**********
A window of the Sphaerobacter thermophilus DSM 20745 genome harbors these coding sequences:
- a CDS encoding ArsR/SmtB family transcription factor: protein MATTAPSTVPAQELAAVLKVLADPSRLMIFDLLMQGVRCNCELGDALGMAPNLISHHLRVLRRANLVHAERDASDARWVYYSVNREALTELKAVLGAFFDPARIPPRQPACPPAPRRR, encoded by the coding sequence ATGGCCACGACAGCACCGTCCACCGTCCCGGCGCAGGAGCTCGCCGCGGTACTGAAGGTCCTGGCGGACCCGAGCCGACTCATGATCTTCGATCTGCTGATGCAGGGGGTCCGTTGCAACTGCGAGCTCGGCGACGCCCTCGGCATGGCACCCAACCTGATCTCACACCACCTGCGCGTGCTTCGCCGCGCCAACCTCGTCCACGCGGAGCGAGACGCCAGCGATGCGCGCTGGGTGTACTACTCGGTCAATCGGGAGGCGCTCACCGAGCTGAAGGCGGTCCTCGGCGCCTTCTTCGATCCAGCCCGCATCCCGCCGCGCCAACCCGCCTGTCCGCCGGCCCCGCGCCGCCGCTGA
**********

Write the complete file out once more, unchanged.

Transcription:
A window of the Sphaerobacter thermophilus DSM 20745 genome harbors these coding sequences:
- a CDS encoding ArsR/SmtB family transcription factor: protein MATTAPSTVPAQELAAVLKVLADPSRLMIFDLLMQGVRCNCELGDALGMAPNLISHHLRVLRRANLVHAERDASDARWVYYSVNREALTELKAVLGAFFDPARIPPRQPACPPAPRRR, encoded by the coding sequence ATGGCCACGACAGCACCGTCCACCGTCCCGGCGCAGGAGCTCGCCGCGGTACTGAAGGTCCTGGCGGACCCGAGCCGACTCATGATCTTCGATCTGCTGATGCAGGGGGTCCGTTGCAACTGCGAGCTCGGCGACGCCCTCGGCATGGCACCCAACCTGATCTCACACCACCTGCGCGTGCTTCGCCGCGCCAACCTCGTCCACGCGGAGCGAGACGCCAGCGATGCGCGCTGGGTGTACTACTCGGTCAATCGGGAGGCGCTCACCGAGCTGAAGGCGGTCCTCGGCGCCTTCTTCGATCCAGCCCGCATCCCGCCGCGCCAACCCGCCTGTCCGCCGGCCCCGCGCCGCCGCTGA